Mount Rainier National Park may soon have a cellphone facility, if Verizon Wireless, T-Mobile, AT&T and some users get their way. In an environmental review, the National Park Service outlines the options.

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To some, spotty cell service near Mount Rainier National Park is a nuisance or even a danger in an emergency. To others, being disconnected is the point.

Aren’t we trying to flee our busy lives for peace and Tahoma’s natural beauty?

Verizon Wireless, T-Mobile and AT&T have proposed constructing a cellular facility that would serve the Paradise visitor center and the surrounding area. The companies hope to co-locate equipment.

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Superintendent, Mount Rainier National Park

55210 238th Ave. E.

Ashford, WA 98304

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The National Park Service released an environmental review of the proposal Monday. Park lovers have until July 19 to review and comment on the options.

Then, park Superintendent Randy King said the park’s management will submit a recommendation to a regional director, who will make the ultimate call. King expects the issue to be decided by this fall.

The idea has been contentious and well-argued. After the cell companies showed interest, the park floated the idea of cell service last fall in a public scoping and received 492 comments. Commenters were split, with 249 supportive of the idea and 241 against.

“Those that are in favor of the service referenced safety, access, ability to communicate and coordinate with others,” King said. “Those who didn’t like the idea of cell service felt the park should be a place where you’re out of reach of electronic devices. … They like the idea of refuge.”

But the scoping didn’t include specific details, which are now up for public consideration.

The environmental review outlines two options for the park: Reject service altogether or allow the companies to install equipment at the Jackson Visitor Center at Paradise. Most equipment would be housed in the building’s attic, save for a few small antennas attached to the building’s gable ends.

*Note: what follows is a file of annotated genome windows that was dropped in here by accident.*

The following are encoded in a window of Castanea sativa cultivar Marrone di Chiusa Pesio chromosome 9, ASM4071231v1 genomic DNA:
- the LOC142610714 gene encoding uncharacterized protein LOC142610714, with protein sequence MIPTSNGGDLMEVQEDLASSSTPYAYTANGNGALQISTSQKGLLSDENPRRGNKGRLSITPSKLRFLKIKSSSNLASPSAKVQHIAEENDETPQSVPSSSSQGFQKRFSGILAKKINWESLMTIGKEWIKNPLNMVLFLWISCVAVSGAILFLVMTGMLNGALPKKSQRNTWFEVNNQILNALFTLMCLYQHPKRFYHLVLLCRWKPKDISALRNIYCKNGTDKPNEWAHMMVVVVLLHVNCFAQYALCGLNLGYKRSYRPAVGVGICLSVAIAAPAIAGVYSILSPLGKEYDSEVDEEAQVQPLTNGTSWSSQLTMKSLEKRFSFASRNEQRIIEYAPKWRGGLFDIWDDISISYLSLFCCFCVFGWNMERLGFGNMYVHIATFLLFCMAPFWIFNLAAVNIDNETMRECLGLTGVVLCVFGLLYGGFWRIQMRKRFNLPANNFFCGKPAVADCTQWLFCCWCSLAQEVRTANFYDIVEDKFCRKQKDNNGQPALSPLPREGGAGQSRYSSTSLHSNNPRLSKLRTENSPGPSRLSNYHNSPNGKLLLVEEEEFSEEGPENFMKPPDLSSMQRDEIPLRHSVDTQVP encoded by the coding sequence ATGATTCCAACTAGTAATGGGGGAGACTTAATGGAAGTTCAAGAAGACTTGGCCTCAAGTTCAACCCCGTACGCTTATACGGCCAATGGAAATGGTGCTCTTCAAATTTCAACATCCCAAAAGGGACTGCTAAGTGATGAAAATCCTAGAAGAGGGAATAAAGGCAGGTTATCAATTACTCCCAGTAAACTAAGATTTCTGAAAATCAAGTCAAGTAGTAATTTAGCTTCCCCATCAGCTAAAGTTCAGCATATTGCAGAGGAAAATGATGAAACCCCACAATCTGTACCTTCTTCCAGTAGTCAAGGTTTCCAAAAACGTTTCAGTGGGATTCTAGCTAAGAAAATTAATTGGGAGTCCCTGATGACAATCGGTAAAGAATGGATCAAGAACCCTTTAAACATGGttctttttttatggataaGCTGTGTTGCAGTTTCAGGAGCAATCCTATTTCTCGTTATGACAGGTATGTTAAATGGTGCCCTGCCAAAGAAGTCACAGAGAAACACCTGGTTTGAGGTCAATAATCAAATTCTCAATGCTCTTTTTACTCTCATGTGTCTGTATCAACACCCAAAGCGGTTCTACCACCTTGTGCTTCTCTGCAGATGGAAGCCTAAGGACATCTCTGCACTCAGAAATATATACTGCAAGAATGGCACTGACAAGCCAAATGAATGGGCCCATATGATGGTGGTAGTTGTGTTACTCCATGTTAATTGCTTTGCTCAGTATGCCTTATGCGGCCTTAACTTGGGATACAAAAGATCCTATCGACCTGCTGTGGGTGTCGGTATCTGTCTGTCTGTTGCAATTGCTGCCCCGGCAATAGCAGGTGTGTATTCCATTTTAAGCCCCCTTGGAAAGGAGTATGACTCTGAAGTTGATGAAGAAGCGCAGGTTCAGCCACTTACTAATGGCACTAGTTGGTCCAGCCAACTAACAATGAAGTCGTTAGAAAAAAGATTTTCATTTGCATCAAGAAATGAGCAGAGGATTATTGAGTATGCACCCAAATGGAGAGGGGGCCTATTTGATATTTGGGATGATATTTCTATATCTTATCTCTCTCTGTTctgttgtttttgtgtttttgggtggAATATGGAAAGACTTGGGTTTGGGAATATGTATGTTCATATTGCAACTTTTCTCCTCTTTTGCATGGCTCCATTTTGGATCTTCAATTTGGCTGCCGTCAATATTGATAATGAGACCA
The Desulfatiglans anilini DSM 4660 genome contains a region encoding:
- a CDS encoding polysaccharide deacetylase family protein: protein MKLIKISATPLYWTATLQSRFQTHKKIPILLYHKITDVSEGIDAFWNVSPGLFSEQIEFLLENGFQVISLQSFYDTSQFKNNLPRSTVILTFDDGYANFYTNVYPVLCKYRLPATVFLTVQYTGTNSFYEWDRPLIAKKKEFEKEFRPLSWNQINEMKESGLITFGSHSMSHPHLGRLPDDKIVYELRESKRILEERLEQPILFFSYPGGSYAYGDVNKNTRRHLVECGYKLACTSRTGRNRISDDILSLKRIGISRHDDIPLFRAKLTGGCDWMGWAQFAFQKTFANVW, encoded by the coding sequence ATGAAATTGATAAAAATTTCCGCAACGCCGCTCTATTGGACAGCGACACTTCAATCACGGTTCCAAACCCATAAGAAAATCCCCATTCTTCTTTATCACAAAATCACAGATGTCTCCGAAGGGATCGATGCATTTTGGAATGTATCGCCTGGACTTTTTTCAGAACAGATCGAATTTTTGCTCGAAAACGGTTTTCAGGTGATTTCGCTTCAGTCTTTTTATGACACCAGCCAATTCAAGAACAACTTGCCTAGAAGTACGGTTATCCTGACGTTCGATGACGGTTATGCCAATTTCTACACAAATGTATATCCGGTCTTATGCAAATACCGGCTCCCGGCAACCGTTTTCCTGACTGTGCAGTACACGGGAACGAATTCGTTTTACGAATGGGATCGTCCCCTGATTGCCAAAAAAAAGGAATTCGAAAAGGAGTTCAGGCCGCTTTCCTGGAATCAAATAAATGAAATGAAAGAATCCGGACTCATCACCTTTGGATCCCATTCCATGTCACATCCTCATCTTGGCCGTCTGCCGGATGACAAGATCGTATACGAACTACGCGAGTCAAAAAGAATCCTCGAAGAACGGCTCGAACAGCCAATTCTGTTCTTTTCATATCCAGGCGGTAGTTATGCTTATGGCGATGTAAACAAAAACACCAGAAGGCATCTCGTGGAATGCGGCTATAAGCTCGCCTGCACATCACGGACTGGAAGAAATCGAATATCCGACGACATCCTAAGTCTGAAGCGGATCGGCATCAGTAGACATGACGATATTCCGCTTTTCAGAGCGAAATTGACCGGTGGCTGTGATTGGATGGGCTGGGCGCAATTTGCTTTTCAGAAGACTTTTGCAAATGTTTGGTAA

“The installation, by and large, would be concealed, and it wouldn’t be able to be seen,” King said. Construction would take just a few weeks.

Cell service would still be limited high on the mountain, according to the environmental review.

“The signal would be strongest in the upper parking lot of Paradise, radiating northeast and southwest of the Jackson Visitor Center,” according to the review. “Moderate wireless signals may extend to ridges within line-of-sight of the antennas.”

Mount Rainier National Park sees between 40 to 50 search-and-rescue operations a year, according to the review.

“I think there are cases where that [cell service] would have been helpful when we have been looking for people,” King said. On the other hand, cell service “may encourage people to take risks they wouldn’t otherwise take, to call for help and get it.”

With service, visitors could get up-to-date information at the park, including avalanche-forecast information, road-closure notices and parking details, the environmental review noted. It would also let people stream music and send selfies to Instagram, instantly.

King said the park extended public comment to 45 days, so people “had ample opportunity to comment and participate.”

That seems unlikely to be a problem.

“People do care about it and they do have opinions. That’s very clear about this particular proposal,” King said.